Compared to the Young’s modulus of Li metal (7.82 GPa) [41], these results revealed that the LiGL coatings are moderate in their mechanical properties. This underlies why the LiGL coatings are vulnerable to mechanical forces and easy to fracture. We conducted a comparative study through assembling a bare Li/Li cell and a LiGL-20/LiGL-20 cell and then opening them to observe their surface changes. We found that the bare Li after the press in assembling changed from a flat surface (Figure S15a) to a waved surface (Figure S15b and S15c) locally covered with numerous scaled patterns (Figure S15d-S15f). These patterns are several microns in size. On the other hand, we observed that the LiGL-20 electrode after the press in assembling has broken from a smooth surface (Figure S16a) into scaled patterns of several microns (Figure S16b-S16d). All these results clearly evidenced that the LiGL coatings were broken mainly during mechanical assembling but fairly stable during Li-stripping/stripping cycles. These also explained that thicker LiGL coatings could better protect Li.

In addition to the mechanical properties of the LiGL coatings, their electrical and ionic conductivity are of particularly significance. In this regard, we conducted experimental measurements and computational simulations. From DFT calculation, the amorphous LiGL is found to be electronically insulating with ~3.0 eV in band gap, as shown in the electronic density of states close to the Fermi level (Figure 8(a)). To explore the stability of electronic properties of the amorphous LiGL bulk at room temperature, we investigated the evolution of the highest occupied molecular orbital/band (HOMO), Fermi level, and the lowest unoccupied orbital/band (LUMO) of the amorphous LiGL bulk based on the structure changes in AIMD simulation for 15 ps (Figure 8(b)). Our simulations revealed that, as shown in Figure 8(b), the electronic gap (or band gap) stays constant ~3 eV from 15 ps AIMD simulation. In other words, this suggests that LiGL is insulating with ~3 eV in band gap at room temperature () (Figure 8(b)), which is slightly smaller than the crystalline Li2O (~ 4.3 eV) and Li2CO3 (~ 4.5 eV) (Figure S17). Interestingly, this insulating merit can be persisted even at higher temperatures (e.g., ~550 K) with a slightly smaller band gap ~2.2 eV (Figure S18). Thus, we believe that the electronically insulating nature of the LiGL films must have helped suppress the chemically reactive metallic Li dendrites even at elevated temperatures. Our experimental measurements also verified the computational results and further revealed that the LiGL coating is ionically conductive. All these results will be reported in a following systematic study.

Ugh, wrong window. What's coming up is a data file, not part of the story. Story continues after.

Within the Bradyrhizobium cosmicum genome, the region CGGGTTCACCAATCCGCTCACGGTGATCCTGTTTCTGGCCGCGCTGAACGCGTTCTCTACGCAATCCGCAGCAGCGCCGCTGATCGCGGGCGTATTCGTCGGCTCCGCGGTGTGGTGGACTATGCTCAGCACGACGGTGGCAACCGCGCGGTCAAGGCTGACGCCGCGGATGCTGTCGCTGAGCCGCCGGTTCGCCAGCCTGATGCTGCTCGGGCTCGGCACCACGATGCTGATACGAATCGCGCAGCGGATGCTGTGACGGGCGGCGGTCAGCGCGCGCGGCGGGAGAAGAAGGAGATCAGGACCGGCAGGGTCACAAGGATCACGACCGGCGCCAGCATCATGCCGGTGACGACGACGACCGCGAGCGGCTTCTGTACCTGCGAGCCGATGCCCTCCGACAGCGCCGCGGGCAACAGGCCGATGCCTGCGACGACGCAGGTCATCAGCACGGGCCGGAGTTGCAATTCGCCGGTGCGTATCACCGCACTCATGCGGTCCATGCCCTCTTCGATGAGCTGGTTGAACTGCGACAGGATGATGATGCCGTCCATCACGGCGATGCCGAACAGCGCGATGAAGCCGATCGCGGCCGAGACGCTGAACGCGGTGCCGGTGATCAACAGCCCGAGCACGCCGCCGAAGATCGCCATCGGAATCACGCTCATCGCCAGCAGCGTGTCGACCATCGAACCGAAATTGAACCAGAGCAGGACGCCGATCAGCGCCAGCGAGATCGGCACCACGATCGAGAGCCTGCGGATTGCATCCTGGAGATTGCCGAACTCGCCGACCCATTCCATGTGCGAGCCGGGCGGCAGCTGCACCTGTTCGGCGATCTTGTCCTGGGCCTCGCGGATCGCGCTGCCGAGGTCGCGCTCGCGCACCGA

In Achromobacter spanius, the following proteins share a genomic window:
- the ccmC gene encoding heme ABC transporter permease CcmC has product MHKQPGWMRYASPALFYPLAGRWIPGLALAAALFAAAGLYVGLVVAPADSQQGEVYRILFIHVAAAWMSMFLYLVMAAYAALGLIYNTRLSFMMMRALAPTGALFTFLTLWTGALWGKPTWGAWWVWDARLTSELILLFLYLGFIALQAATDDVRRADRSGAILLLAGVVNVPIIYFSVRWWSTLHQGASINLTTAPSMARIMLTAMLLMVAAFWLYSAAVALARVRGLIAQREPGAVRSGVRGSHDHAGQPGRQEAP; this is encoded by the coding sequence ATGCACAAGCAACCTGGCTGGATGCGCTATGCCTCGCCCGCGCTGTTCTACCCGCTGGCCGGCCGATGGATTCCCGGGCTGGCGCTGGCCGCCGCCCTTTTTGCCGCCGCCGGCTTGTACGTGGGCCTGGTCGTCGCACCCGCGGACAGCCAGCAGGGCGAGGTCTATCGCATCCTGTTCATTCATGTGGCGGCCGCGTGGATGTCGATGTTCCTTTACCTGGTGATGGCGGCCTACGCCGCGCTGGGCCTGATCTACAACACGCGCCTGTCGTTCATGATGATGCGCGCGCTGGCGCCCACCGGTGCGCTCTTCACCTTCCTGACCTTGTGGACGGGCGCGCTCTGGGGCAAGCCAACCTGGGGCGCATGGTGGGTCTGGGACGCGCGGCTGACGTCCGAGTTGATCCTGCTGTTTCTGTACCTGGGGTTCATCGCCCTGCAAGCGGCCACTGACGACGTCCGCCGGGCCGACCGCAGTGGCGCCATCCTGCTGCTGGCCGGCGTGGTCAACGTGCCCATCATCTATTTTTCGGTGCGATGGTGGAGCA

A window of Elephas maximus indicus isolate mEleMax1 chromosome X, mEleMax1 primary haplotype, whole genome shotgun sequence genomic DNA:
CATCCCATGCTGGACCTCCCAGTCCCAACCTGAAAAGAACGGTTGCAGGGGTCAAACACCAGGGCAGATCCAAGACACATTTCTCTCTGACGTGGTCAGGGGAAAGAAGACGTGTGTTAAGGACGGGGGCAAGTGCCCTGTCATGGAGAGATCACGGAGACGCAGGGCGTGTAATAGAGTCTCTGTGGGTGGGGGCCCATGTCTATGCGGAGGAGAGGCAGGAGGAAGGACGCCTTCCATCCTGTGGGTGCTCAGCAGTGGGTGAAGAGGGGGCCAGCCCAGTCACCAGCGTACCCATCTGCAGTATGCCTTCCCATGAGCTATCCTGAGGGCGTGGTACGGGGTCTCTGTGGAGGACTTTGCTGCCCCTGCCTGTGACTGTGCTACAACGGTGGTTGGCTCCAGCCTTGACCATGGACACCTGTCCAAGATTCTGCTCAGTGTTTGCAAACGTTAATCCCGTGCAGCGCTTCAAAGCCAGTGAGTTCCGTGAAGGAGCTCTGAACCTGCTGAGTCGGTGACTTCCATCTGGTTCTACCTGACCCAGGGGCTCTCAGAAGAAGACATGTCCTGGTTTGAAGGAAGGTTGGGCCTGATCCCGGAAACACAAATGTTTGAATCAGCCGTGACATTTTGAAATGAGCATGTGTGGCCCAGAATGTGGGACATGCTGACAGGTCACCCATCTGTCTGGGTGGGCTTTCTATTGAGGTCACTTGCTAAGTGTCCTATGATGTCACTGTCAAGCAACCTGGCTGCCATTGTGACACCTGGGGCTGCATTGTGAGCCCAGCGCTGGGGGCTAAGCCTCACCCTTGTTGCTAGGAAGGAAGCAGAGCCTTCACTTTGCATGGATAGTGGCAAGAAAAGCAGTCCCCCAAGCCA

We further studied the evolution of cell impedance with cycles (Figure 8(c)) to verify the protective effects of the LiGL coatings. Prior to Li-stripping/plating cycles, the uncycled bare Li/Li cell has an impedance of ~176 Ω while the uncycled LiGL-60/LiGL-60 cell has an impedance of ~312 Ω due to the LiGL coatings (Figure 8(c)). However, after 1st stripping/platting cycle, two semicircles were observed on the impedance profiles of both the bare Li/Li and LiGL-60/LiGL-60 cells. The equivalent circuit is included as inset with the impedance profiles of the bare Li/Li cell. , , and are the bulk resistor, the interfacial resistor, and charge transference resistor, respectively [42, 43]. CPE represents a constant phase element. Apparently, the , , and of the LiGL-60/LiGL60 are much smaller than those of the bare Li/Li after the same cycles. This again confirmed that the LiGL coatings are very effective in stabilizing the Li interface and thereby reducing cell impedance during the Li-stripping/plating cycles.

3.5. The Proposed Mechanism of the LiGL Protection Effects on Li Electrodes

Based on the aforediscussed experimental and simulation results, we proposed the following mechanisms of Li-stripping/plating for the bare Li/Li cell and the LiGL/LiGL cell, as illustrated in Figures 9(a) and 9(b), respectively.